Dorje Pakmo - Lineage


The first Dorje Phagmo, Chokyi Dronma, was a princess of the then independent kingdom of Gungthang in southwestern Tibet in the 15th century. She married into the royal family of the principality of Southern Lato that is she married/was married to the prince of southern Lato (La stod lho) defined as a keen supporter of Bonpo practices – but, after the death of her only child, a daughter, she renounced her family and royal status to become a Buddhist nun circa 1442.

She rapidly became famous as a dynamic and inspirational follower, possibly a tantric consort (phyag rgya ma), of three of the outstanding religious tantric masters of the era. She was also recognised as a master in her own right and as the spiritual heir of her main teacher. She contributed to some of the most significant works of art, architecture, and engineering of her time and had seminal influence in the development of printing. Furthermore, she expressed a particular commitment toward women, promoting their education, establishing nunneries, and even creating religious dances that included roles for them. Chokyi Dronma died at the age of thirty-three, leaving a tangible mark on history not only through her own deeds but even more through what happened after her death: her disciples searched for the girl in whom she had reincarnated and thus initiated a line of female incarnations that became the first and most famous in Tibet."

Chokyi Dronma was a leading figure in the Tibetan Bodongpa tradition which gradually waned under Gelugpa rule, but is being gradually restored today. She died at the Manmogang Monastery in Tsari to the southeast of Dakpo, near the Indian border, in 1455. Diemberger also says that had said earlier, 'A skull with special features will come to this sacred place, together with a mountain dweller from Ngari', and thus the prophecy had come true, greatly enhancing the devotion of the Kongpo people."]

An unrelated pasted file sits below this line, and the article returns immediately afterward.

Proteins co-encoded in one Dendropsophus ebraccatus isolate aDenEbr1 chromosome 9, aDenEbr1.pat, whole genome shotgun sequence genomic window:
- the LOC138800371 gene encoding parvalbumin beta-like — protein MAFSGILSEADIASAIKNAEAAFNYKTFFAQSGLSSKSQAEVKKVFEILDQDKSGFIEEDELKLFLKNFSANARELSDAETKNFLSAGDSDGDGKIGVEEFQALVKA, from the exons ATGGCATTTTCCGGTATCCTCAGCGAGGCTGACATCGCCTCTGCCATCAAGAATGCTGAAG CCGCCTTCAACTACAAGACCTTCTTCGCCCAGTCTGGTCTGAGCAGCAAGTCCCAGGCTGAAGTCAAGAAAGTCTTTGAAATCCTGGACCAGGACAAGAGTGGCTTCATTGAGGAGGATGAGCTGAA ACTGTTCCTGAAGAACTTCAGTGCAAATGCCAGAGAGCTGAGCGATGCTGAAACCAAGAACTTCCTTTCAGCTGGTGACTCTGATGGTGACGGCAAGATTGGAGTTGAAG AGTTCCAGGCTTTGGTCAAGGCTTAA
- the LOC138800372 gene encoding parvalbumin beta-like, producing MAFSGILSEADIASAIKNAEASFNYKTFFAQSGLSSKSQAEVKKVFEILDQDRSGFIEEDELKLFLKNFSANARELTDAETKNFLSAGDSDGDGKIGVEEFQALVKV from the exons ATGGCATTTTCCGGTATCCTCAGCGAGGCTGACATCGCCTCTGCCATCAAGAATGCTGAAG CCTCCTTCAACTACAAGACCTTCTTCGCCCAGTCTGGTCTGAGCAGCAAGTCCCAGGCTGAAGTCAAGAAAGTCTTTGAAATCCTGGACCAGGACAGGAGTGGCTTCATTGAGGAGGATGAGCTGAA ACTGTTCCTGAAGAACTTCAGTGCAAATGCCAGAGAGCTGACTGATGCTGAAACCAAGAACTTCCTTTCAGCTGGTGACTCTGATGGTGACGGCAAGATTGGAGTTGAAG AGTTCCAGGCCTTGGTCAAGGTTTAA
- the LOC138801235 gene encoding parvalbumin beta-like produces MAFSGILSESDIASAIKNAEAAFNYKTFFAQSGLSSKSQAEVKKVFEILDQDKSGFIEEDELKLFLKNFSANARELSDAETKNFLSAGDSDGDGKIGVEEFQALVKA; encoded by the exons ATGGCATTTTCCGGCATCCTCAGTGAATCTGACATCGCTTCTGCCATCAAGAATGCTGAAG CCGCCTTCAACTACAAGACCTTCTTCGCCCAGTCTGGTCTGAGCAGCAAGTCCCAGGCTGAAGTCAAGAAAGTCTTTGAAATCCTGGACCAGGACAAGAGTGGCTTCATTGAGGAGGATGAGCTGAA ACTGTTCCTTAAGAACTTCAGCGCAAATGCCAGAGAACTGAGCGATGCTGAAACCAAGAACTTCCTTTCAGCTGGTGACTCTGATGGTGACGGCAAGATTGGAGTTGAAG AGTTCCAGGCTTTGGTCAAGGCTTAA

According to Diemberger the second Dorje Phagmo was Kunga Sangmo (wylie: Kun dga' bzang mo) (1459–1502).

The ninth Dorje Phagmo -Choying Dechen Tshomo-, for example, became a renowned spiritual master not only for Samding but also for the Nyingma tradition, discovered some terma and died at Samye. Her skull is still preserved and worshipped as a holy relic in the Nyingmapa monastery on the island of Yumbudo in Yamdrok Tso Lake.

In premodern Tibet, the successive incarnations of Dorje Pakmo were treated with royal privilege and, along with the Dalai and Panchen Lamas, (and when they were in Tibet, the Chinese Ambans) were permitted to travel by palanquin or sedan chair. Unlike most other nuns, Dorje Pakmo was allowed to wear her hair long, but was never to sleep lying down – in the day she could sleep sitting up in a chair, but was expected at night to remain in a meditative position.

The 12th Samding Dorje Pakmo Trülku is Dorje Pakmo Dêqên Qoizhoin Rinpoche, who was born in 1942.

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